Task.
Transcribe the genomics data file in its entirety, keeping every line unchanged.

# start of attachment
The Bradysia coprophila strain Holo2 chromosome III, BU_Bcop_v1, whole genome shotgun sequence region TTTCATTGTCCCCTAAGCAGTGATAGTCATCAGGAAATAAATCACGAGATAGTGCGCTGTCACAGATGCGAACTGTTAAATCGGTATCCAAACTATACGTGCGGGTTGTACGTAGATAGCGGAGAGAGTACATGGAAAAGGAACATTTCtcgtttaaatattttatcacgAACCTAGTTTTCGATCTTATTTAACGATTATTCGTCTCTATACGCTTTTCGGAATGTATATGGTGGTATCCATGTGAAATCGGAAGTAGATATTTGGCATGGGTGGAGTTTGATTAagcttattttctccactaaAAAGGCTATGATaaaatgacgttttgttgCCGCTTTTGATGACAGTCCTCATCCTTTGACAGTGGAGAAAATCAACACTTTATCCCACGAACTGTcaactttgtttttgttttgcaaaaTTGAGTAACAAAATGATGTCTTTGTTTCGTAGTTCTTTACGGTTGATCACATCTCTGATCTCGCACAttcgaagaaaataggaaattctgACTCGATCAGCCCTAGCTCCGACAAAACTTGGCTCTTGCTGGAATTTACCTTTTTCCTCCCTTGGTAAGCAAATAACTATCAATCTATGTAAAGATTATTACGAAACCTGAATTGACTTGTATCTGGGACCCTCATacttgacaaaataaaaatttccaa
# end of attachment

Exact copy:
The Bradysia coprophila strain Holo2 chromosome III, BU_Bcop_v1, whole genome shotgun sequence region TTTCATTGTCCCCTAAGCAGTGATAGTCATCAGGAAATAAATCACGAGATAGTGCGCTGTCACAGATGCGAACTGTTAAATCGGTATCCAAACTATACGTGCGGGTTGTACGTAGATAGCGGAGAGAGTACATGGAAAAGGAACATTTCtcgtttaaatattttatcacgAACCTAGTTTTCGATCTTATTTAACGATTATTCGTCTCTATACGCTTTTCGGAATGTATATGGTGGTATCCATGTGAAATCGGAAGTAGATATTTGGCATGGGTGGAGTTTGATTAagcttattttctccactaaAAAGGCTATGATaaaatgacgttttgttgCCGCTTTTGATGACAGTCCTCATCCTTTGACAGTGGAGAAAATCAACACTTTATCCCACGAACTGTcaactttgtttttgttttgcaaaaTTGAGTAACAAAATGATGTCTTTGTTTCGTAGTTCTTTACGGTTGATCACATCTCTGATCTCGCACAttcgaagaaaataggaaattctgACTCGATCAGCCCTAGCTCCGACAAAACTTGGCTCTTGCTGGAATTTACCTTTTTCCTCCCTTGGTAAGCAAATAACTATCAATCTATGTAAAGATTATTACGAAACCTGAATTGACTTGTATCTGGGACCCTCATacttgacaaaataaaaatttccaa